“I’m a meat-and-potatoes kind of guy. I’m not impressive. I’m a pastor. I care about my people and my church. I care about our community.” I got to know Mike Titsworth at the Arkansas Prayer Summit this year and I’d say his self-description is accurate. Mike isn’t flashy. He’s approachable and down-to-earth. No dress shirt and slacks for him. Mike is more of a jeans and short-sleeve button-up guy. And as a pastor, this shepherd cares about those inside his flock and the lost sheep outside of it.
At a picnic table outside the Mountain Crest Cabin at New Life Ranch, Mike told me about his journey to the pastorate. He was born in Star City, a small town in South Arkansas you’ll miss it if you blink while passing through it. Growing up, Mike and his family moved around because his father pastored churches in Hampton, Malvern and Benton. Mike was saved and baptized at Trinity Baptist Church in Benton.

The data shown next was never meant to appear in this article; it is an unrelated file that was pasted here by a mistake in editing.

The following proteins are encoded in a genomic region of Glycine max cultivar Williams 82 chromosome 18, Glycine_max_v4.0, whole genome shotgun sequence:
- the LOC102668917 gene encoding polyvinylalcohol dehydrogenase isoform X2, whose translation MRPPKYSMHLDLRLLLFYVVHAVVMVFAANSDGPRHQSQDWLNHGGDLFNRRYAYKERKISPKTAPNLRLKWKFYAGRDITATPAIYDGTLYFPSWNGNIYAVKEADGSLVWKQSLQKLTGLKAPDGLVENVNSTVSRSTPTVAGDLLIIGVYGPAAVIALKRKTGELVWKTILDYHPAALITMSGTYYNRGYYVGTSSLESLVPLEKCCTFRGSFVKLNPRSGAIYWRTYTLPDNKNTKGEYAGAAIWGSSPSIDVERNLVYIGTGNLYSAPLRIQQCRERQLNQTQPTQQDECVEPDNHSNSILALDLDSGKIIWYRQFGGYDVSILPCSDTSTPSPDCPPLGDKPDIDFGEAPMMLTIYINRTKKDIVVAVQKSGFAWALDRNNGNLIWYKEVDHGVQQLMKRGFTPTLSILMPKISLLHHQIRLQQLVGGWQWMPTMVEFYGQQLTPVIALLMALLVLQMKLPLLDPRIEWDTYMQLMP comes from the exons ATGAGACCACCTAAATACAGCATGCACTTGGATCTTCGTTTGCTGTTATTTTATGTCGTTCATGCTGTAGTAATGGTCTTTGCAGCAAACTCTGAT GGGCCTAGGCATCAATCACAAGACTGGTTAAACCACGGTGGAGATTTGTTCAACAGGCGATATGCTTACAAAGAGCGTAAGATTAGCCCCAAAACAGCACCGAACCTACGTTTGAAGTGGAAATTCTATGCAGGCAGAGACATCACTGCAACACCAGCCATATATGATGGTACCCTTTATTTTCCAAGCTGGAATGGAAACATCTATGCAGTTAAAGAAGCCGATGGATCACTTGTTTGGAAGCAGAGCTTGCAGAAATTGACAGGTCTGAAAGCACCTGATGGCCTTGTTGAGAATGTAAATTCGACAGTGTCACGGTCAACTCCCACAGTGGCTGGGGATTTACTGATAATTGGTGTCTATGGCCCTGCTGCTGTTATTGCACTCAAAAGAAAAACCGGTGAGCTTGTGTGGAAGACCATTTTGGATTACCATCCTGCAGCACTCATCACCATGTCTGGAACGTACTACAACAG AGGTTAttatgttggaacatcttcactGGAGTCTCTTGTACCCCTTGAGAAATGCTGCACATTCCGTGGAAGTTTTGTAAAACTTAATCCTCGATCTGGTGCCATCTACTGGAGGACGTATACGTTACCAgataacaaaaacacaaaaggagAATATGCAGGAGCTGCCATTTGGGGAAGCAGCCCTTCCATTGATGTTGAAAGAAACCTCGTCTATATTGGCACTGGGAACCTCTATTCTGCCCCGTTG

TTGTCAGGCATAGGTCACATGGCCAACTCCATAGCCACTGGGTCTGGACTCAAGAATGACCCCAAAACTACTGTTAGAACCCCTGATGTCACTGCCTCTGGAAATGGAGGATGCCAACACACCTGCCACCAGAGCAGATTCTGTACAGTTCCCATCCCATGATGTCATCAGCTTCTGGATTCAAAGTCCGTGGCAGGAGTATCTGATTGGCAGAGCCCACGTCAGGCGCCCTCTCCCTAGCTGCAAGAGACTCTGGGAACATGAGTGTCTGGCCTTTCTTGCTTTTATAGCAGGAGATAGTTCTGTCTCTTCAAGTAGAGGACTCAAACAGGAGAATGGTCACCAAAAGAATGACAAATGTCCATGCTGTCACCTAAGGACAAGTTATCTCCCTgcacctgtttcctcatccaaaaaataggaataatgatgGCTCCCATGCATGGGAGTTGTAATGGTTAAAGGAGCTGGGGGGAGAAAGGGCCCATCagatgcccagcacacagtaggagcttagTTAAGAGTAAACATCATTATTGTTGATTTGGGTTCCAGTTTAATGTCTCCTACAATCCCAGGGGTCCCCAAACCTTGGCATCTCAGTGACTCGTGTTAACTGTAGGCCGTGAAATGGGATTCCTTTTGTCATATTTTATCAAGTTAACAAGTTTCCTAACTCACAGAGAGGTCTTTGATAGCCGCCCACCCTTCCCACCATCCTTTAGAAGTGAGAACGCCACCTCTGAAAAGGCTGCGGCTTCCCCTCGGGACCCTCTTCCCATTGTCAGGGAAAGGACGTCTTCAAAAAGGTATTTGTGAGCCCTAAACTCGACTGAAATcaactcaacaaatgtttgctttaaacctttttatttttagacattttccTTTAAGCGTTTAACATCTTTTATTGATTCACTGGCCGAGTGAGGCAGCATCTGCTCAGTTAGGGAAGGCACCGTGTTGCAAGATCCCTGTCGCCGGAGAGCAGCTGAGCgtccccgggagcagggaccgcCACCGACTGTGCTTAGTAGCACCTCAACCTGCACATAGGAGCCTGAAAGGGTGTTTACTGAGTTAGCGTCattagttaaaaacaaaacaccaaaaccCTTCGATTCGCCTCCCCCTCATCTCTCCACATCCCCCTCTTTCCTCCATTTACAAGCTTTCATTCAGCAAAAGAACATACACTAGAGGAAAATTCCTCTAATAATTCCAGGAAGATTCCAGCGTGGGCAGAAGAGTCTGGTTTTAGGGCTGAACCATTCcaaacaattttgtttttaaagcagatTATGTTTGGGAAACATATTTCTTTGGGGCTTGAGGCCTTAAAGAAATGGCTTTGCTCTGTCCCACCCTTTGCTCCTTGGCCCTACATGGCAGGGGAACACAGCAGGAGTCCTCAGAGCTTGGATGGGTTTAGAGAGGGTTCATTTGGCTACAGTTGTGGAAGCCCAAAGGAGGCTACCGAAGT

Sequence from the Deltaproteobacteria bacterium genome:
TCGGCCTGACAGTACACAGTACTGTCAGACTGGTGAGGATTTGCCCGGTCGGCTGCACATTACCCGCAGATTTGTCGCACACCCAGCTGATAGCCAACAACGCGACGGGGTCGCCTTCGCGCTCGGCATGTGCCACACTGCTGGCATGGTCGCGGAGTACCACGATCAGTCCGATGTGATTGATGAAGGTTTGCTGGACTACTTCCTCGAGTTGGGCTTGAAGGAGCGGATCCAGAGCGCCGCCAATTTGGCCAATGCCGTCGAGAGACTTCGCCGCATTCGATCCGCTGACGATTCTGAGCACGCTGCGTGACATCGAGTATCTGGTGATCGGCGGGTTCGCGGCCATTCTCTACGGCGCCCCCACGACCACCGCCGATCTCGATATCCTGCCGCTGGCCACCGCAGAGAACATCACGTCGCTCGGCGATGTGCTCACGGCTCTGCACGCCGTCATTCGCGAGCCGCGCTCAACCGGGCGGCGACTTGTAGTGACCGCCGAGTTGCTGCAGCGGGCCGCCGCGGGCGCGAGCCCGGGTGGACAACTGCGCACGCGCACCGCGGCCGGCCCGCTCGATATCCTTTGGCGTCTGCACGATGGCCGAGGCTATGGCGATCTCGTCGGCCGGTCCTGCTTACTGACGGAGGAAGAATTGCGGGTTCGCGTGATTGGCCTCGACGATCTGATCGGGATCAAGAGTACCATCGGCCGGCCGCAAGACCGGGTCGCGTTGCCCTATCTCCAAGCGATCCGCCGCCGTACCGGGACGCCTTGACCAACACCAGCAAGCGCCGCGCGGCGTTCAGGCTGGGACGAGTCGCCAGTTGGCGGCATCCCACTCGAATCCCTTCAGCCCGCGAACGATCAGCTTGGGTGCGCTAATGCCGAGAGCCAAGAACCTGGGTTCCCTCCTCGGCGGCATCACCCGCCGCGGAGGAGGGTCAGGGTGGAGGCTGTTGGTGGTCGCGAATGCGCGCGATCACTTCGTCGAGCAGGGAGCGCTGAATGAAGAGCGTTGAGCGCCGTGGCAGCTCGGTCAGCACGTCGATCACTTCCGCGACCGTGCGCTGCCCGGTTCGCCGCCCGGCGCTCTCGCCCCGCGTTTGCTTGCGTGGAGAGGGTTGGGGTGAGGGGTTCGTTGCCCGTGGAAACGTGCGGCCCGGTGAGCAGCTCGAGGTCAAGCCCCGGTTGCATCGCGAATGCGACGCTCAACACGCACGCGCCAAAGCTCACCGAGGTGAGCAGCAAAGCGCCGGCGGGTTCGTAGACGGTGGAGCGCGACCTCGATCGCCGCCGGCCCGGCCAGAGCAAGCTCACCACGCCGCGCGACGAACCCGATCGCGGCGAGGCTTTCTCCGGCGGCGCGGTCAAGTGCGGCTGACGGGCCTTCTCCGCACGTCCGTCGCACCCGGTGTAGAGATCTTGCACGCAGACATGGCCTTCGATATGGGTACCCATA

Because he dealt with sinus problems, Mike’s parents thought the air out west would do him some good. Mike attended Grand Canyon College (now Grand Canyon University) in Pheonix. Mike wanted to study biology. Becoming a pastor wasn’t on his radar. While in college a friend of Mike’s asked him to help with music while he preached in churches, Salvation Armies and anywhere they’d accept them. One day his friend didn’t show up to preach and Mike ended up being the backup. This son of a preacher man took to preaching and, as it turns out, enjoyed it.
GETTING IN THE GAME
Out of the blue, Desert West Methodist Church contacted Mike about being their youth pastor. Before he took the job, he visited one of the church’s Sunday schools. After arriving, the leader of the group told Mike, “I didn’t prepare anything for today. You’re going to be the next youth pastor. Why don’t you say something?” Once again Mike had gotten the call from the “sidelines” to get in the game.
“The Lord had a hand in all that,” Mike told me in his deep southern drawl. It soon became clear that God was calling Mike to surrender to the ministry. And that Mike did. After attending Golden Gate Seminary in San Francisco and graduating from Southwestern in Ft. Worth, Mike—like his father before him—moved around in ministry, from White Settlement, TX, to Henderson, Lake Village and Hamburg, AR.